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by Emily Cox and Henry Rathvon

This is a technology with the potential to change history for all of us. The question is, ‘Can we have the good without the bad?’

—Former Google AI chief Fei-Fei Li speaking in mid-March at the opening of Stanford University’s new Institute for Human-Centered Artificial Intelligence (March 19)

Will it be possible, in the foreseeable future, to build a machine that can discover physics or mathematics that the brightest humans alive are not able to do on their own, using biological hardware? Will the future of science eventually necessarily be driven by machines that operate on a level that we can never reach? I don’t know. It’s a good question.

Kevin Schawinski, an astrophysicist and
CEO/founder of artificial-intelligence company Modulos, talking to...

1. Innermost ossicle of the middle ear
5. Nest material for some wasps
8. Camel’s South American cousin
9. Segmented worm
10. Form rust, say
11. Shrub pollinated by a moth
12. Temple pictured on the Cambodian flag (2 wds.)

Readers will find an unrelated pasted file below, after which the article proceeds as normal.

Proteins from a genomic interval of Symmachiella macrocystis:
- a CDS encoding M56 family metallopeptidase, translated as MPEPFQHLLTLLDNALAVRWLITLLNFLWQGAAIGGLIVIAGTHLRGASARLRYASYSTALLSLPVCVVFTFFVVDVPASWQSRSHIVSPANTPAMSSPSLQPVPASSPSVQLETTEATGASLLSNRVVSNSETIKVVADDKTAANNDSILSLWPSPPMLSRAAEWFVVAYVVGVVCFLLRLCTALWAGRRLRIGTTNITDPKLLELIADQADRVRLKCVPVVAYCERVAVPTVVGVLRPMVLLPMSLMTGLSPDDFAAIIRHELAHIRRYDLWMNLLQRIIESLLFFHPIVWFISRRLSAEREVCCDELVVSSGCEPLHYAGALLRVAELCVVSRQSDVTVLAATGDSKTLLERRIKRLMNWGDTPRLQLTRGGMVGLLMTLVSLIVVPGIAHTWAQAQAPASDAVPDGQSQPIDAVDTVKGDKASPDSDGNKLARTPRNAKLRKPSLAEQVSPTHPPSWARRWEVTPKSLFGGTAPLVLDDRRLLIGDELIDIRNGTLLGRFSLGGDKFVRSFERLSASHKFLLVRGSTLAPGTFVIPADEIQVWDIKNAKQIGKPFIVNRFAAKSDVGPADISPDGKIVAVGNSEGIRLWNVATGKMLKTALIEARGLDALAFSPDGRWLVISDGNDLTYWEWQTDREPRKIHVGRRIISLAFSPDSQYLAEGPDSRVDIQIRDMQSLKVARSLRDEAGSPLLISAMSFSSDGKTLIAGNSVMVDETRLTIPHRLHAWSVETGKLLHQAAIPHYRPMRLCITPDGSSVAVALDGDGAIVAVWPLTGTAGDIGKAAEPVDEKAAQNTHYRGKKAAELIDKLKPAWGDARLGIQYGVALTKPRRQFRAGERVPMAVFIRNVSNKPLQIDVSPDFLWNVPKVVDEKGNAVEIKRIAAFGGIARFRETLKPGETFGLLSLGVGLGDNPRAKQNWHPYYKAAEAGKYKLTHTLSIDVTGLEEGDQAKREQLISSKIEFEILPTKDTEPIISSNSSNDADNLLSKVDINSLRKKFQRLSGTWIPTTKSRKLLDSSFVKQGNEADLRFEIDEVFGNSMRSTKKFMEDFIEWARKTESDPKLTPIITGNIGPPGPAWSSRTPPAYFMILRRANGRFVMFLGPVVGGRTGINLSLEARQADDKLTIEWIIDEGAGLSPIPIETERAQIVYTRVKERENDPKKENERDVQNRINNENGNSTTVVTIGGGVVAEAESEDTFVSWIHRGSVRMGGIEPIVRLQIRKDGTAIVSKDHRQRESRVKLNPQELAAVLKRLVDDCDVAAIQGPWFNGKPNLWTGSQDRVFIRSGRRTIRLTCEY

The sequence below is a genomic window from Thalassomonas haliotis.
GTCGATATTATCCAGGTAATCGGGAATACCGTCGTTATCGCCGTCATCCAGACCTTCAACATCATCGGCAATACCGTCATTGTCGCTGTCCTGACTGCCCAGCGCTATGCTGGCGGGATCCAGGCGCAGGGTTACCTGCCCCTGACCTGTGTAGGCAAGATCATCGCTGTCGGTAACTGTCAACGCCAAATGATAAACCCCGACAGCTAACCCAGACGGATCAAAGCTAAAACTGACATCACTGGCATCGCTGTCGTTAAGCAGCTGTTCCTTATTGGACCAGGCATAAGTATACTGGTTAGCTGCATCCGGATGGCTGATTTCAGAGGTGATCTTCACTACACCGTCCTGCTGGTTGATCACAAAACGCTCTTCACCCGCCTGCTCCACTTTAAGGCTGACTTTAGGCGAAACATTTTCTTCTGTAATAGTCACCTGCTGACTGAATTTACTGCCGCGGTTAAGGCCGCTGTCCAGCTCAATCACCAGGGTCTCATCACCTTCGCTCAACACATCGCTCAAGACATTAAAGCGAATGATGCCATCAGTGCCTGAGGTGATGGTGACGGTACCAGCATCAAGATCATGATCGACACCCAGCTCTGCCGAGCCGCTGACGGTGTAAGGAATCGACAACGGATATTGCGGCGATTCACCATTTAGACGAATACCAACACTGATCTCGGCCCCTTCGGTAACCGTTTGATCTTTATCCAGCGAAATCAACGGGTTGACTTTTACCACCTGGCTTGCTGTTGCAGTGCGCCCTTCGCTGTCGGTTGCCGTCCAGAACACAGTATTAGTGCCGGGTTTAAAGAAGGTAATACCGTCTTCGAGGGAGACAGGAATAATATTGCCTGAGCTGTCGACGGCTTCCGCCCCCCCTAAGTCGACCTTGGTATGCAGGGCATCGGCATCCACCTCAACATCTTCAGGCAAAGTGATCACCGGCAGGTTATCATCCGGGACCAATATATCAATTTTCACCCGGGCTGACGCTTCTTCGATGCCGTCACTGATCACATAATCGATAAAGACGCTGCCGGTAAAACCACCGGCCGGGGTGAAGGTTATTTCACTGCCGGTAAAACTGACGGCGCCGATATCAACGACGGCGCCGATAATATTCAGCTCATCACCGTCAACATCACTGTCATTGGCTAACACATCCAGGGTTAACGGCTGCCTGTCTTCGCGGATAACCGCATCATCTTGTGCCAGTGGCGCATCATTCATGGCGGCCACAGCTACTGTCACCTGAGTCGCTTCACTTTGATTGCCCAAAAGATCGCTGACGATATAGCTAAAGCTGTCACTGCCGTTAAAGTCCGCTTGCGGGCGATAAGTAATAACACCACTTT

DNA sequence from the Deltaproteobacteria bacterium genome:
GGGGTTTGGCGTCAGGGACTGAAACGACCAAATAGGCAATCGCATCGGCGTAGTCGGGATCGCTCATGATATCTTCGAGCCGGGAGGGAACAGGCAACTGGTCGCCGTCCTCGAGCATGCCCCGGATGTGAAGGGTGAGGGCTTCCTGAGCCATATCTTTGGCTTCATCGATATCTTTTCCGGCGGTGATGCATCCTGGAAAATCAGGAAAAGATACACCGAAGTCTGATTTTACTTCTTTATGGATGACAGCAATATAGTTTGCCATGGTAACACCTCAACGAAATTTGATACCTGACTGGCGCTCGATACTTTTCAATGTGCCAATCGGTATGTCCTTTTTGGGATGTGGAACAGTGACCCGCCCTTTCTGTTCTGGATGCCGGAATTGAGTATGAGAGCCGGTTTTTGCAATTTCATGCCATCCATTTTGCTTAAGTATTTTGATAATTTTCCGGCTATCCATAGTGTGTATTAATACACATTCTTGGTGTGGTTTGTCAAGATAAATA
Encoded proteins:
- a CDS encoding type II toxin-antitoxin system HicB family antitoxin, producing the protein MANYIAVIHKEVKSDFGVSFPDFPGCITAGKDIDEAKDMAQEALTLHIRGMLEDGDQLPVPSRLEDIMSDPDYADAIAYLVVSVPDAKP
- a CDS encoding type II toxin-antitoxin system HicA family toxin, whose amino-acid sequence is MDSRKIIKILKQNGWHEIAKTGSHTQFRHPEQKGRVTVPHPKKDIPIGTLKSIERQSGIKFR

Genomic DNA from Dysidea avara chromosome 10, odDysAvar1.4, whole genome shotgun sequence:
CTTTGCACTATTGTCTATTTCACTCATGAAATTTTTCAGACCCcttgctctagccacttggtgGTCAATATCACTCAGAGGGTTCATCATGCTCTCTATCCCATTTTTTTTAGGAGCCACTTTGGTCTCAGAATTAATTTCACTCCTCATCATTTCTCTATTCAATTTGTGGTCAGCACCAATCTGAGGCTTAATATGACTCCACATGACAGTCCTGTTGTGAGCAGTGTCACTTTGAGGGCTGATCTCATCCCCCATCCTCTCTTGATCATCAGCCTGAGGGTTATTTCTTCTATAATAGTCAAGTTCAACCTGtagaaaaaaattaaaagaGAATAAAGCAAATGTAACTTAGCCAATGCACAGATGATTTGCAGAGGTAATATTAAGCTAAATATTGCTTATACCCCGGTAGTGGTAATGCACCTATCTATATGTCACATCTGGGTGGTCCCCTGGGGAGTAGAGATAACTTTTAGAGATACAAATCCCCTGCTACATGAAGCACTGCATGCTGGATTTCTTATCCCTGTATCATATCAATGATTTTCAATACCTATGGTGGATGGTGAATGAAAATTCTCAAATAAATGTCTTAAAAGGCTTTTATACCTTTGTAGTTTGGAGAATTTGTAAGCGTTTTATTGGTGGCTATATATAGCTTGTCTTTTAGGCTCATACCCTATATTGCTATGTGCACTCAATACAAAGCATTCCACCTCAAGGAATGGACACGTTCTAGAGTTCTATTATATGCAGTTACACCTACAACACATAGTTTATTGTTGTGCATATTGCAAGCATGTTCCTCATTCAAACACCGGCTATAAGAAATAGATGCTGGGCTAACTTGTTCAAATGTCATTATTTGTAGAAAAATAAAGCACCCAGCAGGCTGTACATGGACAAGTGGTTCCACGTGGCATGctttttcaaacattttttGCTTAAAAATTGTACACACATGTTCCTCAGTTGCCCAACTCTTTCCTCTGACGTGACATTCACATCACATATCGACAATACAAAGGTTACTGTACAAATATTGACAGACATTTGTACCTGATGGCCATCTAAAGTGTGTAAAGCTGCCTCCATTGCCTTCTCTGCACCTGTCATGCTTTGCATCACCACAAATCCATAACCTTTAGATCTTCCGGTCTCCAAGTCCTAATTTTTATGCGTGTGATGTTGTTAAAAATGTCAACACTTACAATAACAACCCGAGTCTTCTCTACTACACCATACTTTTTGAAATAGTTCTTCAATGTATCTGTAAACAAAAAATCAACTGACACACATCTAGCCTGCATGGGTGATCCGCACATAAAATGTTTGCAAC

16. Carnivora, for dogs, e.g.
18. Programming language of the 1950s
20. Variant of a chemical element
21. German thinker who wrote Science of Logic
22. Tree-graft sites
23. Mother of striped cubs


1. Swimmer using a ladder, maybe
2. Modern-day Mesopotamian
3. Vocalizing like a 23-Across
4. Relevant phenomenon in drug testing (2 wds.)
5. Flower in the violet family
6. Fetid ferret relative
7. Jellyfish’s kind of symmetry
12. Robot in human form
13. Wild sub-Saharan pig
14. Like the Galilean moons
15. Quadrilateral quartet
17. Underground network
19. Elephant loner

jonny hawkins

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May 2019 The Scientist Issue

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